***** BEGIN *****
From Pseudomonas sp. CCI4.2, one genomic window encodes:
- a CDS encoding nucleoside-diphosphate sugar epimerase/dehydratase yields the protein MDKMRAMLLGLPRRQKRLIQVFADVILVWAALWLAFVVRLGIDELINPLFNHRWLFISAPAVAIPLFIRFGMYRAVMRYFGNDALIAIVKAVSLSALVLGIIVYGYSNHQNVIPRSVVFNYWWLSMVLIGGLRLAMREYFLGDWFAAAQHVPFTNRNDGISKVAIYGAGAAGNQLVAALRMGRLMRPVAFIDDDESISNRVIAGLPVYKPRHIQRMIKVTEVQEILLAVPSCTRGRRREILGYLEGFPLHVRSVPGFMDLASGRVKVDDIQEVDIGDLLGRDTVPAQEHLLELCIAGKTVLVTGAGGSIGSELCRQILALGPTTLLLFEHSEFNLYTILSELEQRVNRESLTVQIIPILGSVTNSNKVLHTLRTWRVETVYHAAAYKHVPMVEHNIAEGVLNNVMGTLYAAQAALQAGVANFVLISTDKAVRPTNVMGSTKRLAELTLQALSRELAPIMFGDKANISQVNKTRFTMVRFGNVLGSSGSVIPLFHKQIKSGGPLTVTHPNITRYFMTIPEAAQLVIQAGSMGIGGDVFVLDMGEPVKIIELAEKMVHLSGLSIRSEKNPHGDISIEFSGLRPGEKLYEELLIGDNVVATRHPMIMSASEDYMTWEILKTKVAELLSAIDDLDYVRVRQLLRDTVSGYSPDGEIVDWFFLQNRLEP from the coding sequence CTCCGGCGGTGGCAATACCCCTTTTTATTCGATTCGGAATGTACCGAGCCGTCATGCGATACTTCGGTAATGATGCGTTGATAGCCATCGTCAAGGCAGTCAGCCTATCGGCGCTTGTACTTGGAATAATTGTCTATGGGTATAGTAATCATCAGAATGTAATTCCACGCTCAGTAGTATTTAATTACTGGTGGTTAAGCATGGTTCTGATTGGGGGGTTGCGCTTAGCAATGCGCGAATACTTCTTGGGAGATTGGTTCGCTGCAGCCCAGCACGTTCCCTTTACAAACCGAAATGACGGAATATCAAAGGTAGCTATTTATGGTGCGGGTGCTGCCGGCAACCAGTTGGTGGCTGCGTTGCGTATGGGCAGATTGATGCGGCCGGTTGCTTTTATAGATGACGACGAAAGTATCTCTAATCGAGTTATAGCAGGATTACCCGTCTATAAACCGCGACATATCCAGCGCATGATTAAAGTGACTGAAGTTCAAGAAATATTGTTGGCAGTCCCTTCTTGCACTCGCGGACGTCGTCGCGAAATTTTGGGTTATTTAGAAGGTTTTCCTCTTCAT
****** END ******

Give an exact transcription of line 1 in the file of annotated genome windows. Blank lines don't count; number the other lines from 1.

From Pseudomonas sp. CCI4.2, one genomic window encodes: